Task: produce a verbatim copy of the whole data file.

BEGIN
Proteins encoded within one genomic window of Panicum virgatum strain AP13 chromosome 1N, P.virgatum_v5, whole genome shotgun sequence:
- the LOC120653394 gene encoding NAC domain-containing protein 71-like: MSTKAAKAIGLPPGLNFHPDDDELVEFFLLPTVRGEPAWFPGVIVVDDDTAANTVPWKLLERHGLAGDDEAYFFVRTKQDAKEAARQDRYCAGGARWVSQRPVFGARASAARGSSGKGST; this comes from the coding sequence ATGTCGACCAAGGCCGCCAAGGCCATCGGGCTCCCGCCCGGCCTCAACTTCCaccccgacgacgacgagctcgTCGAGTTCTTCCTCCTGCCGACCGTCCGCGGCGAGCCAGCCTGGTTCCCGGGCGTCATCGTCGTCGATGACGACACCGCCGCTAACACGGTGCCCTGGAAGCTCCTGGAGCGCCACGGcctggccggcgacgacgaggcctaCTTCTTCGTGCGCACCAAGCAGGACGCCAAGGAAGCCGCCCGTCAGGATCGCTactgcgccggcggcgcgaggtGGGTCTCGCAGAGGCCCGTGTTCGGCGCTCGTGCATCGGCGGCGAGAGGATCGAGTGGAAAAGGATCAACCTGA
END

Proteins encoded within one genomic window of Panicum virgatum strain AP13 chromosome 1N, P.virgatum_v5, whole genome shotgun sequence:
- the LOC120653394 gene encoding NAC domain-containing protein 71-like: MSTKAAKAIGLPPGLNFHPDDDELVEFFLLPTVRGEPAWFPGVIVVDDDTAANTVPWKLLERHGLAGDDEAYFFVRTKQDAKEAARQDRYCAGGARWVSQRPVFGARASAARGSSGKGST; this comes from the coding sequence ATGTCGACCAAGGCCGCCAAGGCCATCGGGCTCCCGCCCGGCCTCAACTTCCaccccgacgacgacgagctcgTCGAGTTCTTCCTCCTGCCGACCGTCCGCGGCGAGCCAGCCTGGTTCCCGGGCGTCATCGTCGTCGATGACGACACCGCCGCTAACACGGTGCCCTGGAAGCTCCTGGAGCGCCACGGcctggccggcgacgacgaggcctaCTTCTTCGTGCGCACCAAGCAGGACGCCAAGGAAGCCGCCCGTCAGGATCGCTactgcgccggcggcgcgaggtGGGTCTCGCAGAGGCCCGTGTTCGGCGCTCGTGCATCGGCGGCGAGAGGATCGAGTGGAAAAGGATCAACCTGA